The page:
FlixChatter Review: I CARE A LOT (2020)

When I first heard of this dark comedy, I was immediately intrigued by its casting of Rosamund Pike. I’ve seen her playing real-life heroines in her last two films, A Private War and Radioactive, that it’s actually quite a treat to see her playing a shamelessly devious character. Marla Grayson is a piece of work – a vision of killer beauty with her razor bob haircut and sharp pantsuits, matched only by her piercing ambition to stay on top. The VO in the beginning tells us she didn’t come from money, in fact she grew up poor and she’s determined never to be again. Her get-rich-quick-scheme involves cunning her way to be a legal guardian of elderly wards whose assets she immediately seizes to build her ‘care’ empire.

The film begins with a man who went berserk trying to visit his mother at a care facility. You can easily guess who the guy’s mother’s court-appointed legal guardian is. Marla runs her empire like a tight ship with her business/romantic partner Fran (Eiza González). Everything from knowing the legal loopholes to deceive the judge (Isiah Whitlock Jr.), meticulously researching the victims, to making sure the care facility is ‘prepared’ to receive its new guest–nothing gets by these professional schemers.

British writer/director J Blakeson creates the epitome of an evil protagonist we love to hate in Marla, but then again there are really no good guys in this film… only the bad and the tragic. As much as I despise what Marla and Fran are doing, I was also curious just how their well-oiled con game works. Well, soon they come across their latest ‘cherry’ with a rather bland name, Jennifer Peterson (Dianne Wiest), a wealthy retired lady with a sizable nest egg plus a nice, big house to the bargain. Based on Fran’s research, she has no relative or next of kin which makes her a perfect target. Or so they thought. Someone who’s that too good to be true usually is. Little did they know their cherry has an equally dubious secret and ties to a Russian gangster Roman Lunyov (Peter Dinklage).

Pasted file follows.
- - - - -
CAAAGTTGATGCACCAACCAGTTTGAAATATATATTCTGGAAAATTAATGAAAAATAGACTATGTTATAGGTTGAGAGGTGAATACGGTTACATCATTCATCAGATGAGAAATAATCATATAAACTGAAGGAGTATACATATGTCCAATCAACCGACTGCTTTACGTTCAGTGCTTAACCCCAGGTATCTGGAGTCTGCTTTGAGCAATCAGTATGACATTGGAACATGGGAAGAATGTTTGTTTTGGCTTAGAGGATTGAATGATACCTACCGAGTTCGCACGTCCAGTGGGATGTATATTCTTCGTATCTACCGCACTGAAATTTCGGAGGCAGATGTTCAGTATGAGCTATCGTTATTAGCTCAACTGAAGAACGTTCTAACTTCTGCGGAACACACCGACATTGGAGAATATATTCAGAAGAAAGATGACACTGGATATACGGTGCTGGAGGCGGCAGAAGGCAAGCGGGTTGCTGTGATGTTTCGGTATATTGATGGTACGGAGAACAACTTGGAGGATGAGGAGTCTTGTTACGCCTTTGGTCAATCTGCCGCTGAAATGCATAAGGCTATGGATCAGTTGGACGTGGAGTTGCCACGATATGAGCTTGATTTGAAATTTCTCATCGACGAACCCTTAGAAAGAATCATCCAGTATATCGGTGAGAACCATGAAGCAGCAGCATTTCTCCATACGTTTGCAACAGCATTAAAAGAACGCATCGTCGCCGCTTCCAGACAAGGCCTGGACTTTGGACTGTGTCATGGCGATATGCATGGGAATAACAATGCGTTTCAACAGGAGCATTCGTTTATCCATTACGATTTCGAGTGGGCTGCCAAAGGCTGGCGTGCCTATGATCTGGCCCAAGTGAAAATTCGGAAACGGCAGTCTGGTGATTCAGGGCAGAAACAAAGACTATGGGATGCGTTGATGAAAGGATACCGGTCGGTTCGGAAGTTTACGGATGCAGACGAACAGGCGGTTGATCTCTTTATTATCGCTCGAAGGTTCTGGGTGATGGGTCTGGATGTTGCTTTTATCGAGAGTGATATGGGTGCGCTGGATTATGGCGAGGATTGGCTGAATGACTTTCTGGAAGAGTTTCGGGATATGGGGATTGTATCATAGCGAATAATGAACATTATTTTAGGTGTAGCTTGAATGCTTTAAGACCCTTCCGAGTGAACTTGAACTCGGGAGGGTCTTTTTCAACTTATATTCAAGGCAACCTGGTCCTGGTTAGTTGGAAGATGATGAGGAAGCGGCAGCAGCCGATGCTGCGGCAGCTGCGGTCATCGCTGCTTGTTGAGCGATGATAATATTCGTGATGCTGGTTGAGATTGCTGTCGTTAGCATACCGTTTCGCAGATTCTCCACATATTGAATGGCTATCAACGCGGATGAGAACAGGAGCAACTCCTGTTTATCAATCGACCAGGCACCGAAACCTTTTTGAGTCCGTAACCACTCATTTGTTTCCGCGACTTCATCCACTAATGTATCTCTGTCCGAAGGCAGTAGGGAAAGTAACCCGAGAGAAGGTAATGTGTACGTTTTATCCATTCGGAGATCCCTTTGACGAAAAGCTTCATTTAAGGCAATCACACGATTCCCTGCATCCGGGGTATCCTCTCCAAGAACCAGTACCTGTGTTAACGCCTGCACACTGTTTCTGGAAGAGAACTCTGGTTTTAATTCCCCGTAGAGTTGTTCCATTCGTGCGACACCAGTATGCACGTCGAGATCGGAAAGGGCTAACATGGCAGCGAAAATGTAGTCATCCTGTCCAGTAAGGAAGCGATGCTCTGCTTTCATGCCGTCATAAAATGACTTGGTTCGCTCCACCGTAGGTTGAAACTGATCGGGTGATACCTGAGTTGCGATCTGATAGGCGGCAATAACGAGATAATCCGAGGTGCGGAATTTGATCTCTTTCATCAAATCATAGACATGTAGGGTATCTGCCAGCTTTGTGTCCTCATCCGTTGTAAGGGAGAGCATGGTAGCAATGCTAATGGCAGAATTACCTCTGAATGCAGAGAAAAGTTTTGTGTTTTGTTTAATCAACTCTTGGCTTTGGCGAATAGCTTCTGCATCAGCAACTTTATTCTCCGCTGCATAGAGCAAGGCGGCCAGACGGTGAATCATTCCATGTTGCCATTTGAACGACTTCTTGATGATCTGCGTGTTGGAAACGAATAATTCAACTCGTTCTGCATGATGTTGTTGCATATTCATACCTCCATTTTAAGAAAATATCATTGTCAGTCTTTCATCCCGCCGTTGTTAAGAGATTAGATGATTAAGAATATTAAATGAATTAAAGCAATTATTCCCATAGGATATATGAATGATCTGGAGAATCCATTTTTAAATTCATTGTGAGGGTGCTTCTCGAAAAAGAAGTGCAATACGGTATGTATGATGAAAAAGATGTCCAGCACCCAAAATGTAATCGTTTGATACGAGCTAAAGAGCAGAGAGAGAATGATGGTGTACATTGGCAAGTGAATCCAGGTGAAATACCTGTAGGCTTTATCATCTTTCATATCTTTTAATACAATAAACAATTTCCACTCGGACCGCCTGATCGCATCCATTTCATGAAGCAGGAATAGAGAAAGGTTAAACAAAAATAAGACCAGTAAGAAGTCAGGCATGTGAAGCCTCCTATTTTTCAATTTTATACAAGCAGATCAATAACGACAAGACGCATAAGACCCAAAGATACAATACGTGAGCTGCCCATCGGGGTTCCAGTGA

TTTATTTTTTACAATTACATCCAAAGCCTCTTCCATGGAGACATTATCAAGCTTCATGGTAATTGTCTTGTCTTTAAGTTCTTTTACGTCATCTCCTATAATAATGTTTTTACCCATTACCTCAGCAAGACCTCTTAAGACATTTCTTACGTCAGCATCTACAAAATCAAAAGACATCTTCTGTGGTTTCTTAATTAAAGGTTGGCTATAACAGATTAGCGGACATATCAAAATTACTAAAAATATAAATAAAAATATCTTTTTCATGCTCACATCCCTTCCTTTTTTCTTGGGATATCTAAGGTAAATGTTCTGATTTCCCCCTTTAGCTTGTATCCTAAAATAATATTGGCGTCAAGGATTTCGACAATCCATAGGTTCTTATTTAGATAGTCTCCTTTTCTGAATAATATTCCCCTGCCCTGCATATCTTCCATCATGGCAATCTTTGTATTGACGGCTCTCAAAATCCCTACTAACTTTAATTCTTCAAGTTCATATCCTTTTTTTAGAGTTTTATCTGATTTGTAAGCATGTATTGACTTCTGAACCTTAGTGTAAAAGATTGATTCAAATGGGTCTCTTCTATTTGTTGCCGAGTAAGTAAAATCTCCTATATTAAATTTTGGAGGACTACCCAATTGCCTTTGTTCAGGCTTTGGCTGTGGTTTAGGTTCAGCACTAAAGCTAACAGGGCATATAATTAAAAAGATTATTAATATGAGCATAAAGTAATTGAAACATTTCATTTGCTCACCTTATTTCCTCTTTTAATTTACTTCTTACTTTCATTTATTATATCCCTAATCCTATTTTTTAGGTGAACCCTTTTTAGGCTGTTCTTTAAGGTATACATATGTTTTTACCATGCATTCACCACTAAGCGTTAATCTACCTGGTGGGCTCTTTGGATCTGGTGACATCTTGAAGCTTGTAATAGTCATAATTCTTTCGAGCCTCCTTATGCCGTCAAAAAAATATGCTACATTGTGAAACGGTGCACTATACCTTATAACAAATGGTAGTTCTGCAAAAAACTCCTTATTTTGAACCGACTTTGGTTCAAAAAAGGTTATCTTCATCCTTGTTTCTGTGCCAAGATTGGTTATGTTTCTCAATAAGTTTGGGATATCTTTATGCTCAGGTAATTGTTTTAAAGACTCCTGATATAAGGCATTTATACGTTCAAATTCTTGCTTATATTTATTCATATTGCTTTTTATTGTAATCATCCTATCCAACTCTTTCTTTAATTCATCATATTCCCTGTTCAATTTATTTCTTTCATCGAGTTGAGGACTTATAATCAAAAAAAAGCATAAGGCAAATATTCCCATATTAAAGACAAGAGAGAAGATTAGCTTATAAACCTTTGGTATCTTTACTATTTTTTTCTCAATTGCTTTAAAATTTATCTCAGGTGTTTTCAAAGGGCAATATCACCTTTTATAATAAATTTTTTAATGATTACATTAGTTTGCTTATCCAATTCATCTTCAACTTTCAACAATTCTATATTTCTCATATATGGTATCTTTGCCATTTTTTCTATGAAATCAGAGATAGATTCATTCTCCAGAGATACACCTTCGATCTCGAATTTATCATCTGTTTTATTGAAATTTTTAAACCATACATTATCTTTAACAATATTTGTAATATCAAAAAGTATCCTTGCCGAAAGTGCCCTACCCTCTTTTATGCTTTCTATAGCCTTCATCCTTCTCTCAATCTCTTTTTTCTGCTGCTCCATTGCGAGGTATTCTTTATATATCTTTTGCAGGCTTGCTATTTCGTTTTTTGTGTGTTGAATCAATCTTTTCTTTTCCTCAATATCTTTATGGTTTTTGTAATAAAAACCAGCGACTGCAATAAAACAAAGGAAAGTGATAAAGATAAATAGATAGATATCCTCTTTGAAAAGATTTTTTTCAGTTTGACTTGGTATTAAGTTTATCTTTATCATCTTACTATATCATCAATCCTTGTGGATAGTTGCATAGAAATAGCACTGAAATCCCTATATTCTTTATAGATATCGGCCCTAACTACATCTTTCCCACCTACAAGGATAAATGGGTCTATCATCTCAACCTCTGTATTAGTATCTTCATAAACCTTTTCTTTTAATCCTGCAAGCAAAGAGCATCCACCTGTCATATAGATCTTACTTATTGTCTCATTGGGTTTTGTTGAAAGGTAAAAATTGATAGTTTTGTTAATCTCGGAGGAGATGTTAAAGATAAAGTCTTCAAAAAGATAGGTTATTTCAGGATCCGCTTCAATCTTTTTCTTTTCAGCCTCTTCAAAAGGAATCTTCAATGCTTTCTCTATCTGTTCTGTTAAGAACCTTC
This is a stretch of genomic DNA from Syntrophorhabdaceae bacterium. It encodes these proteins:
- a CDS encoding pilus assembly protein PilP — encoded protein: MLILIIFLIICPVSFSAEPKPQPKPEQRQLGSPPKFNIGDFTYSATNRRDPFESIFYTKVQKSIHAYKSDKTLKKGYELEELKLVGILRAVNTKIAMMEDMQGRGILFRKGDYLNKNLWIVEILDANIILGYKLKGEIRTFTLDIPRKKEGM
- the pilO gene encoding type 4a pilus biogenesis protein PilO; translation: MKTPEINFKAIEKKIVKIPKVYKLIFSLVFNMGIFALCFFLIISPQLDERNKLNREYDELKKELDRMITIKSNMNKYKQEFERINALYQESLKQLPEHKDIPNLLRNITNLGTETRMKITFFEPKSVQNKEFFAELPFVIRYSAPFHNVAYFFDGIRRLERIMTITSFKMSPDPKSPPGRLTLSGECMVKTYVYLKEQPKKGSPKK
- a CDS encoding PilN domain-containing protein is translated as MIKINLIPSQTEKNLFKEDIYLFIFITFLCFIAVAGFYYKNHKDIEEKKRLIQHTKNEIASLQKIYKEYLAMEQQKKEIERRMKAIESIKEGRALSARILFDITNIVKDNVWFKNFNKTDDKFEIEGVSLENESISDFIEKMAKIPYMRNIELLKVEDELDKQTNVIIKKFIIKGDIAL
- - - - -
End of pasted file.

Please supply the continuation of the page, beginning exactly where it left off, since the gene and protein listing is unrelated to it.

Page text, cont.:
One of the main strengths of this film is the performances. Pike is superb as Marla Grayson. I dare say it’s a more indelible performance than Gone Girl that made her famous, as here she wasn’t over-shadowed by a famous leading man or director, able to own the role unapologetically. Clearly she relishes on portraying an icy evil queen, all poise and self-assured even when threatened. Her scenes with Dean (Chris Messina), a slick lawyer on Roman’s payroll, is quite a hoot as she simply refuse to back down. Marla is so evil you’d be inclined to side with the gangster!

The script really put all the talents to good use, even the supporting cast all brought their A-game. I’m not familiar with González, but she’s quite good here as Marla’s tomboy lover who in many ways is the voice of reason that often fall on deaf ears. Two-time Oscar winner Wiest also gets to flex her acting muscles in all her scenes with Pike, refusing to simply be a damsel in distress. Having the great Dinklage as a mobster seems like a pretty obvious choice, and he milks the role like nobody’s business. He provides a sense of menace while also being the comic relief so effortlessly. Last but not least, Macon Blair has a small role here but an important and unforgettable one.